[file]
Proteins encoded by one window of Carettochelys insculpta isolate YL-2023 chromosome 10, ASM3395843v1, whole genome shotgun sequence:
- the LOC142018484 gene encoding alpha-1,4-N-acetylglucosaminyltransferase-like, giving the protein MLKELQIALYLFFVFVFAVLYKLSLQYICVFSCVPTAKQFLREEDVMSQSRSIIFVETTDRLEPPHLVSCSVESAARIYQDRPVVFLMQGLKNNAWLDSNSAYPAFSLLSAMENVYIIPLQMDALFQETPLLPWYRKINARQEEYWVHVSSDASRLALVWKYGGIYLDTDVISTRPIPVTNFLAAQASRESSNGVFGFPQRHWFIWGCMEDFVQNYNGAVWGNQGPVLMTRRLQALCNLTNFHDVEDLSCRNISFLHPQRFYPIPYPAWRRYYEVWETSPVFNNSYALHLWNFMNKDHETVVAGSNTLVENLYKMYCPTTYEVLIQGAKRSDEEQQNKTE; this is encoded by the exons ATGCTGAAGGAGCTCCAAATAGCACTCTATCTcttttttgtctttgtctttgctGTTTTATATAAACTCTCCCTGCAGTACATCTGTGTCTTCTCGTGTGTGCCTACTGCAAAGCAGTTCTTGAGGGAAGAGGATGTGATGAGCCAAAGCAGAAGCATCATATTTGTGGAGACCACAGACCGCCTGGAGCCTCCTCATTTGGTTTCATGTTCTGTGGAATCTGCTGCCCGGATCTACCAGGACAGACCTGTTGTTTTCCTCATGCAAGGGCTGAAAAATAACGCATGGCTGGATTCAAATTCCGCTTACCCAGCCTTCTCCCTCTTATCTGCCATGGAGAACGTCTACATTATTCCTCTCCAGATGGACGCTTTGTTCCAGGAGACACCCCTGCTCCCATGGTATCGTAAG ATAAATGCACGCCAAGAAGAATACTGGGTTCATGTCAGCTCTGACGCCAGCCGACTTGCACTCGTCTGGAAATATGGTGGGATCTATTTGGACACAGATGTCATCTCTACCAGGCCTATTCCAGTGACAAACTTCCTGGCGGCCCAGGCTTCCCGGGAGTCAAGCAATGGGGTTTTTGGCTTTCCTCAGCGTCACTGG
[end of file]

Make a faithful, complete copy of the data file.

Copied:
Proteins encoded by one window of Carettochelys insculpta isolate YL-2023 chromosome 10, ASM3395843v1, whole genome shotgun sequence:
- the LOC142018484 gene encoding alpha-1,4-N-acetylglucosaminyltransferase-like, giving the protein MLKELQIALYLFFVFVFAVLYKLSLQYICVFSCVPTAKQFLREEDVMSQSRSIIFVETTDRLEPPHLVSCSVESAARIYQDRPVVFLMQGLKNNAWLDSNSAYPAFSLLSAMENVYIIPLQMDALFQETPLLPWYRKINARQEEYWVHVSSDASRLALVWKYGGIYLDTDVISTRPIPVTNFLAAQASRESSNGVFGFPQRHWFIWGCMEDFVQNYNGAVWGNQGPVLMTRRLQALCNLTNFHDVEDLSCRNISFLHPQRFYPIPYPAWRRYYEVWETSPVFNNSYALHLWNFMNKDHETVVAGSNTLVENLYKMYCPTTYEVLIQGAKRSDEEQQNKTE; this is encoded by the exons ATGCTGAAGGAGCTCCAAATAGCACTCTATCTcttttttgtctttgtctttgctGTTTTATATAAACTCTCCCTGCAGTACATCTGTGTCTTCTCGTGTGTGCCTACTGCAAAGCAGTTCTTGAGGGAAGAGGATGTGATGAGCCAAAGCAGAAGCATCATATTTGTGGAGACCACAGACCGCCTGGAGCCTCCTCATTTGGTTTCATGTTCTGTGGAATCTGCTGCCCGGATCTACCAGGACAGACCTGTTGTTTTCCTCATGCAAGGGCTGAAAAATAACGCATGGCTGGATTCAAATTCCGCTTACCCAGCCTTCTCCCTCTTATCTGCCATGGAGAACGTCTACATTATTCCTCTCCAGATGGACGCTTTGTTCCAGGAGACACCCCTGCTCCCATGGTATCGTAAG ATAAATGCACGCCAAGAAGAATACTGGGTTCATGTCAGCTCTGACGCCAGCCGACTTGCACTCGTCTGGAAATATGGTGGGATCTATTTGGACACAGATGTCATCTCTACCAGGCCTATTCCAGTGACAAACTTCCTGGCGGCCCAGGCTTCCCGGGAGTCAAGCAATGGGGTTTTTGGCTTTCCTCAGCGTCACTGG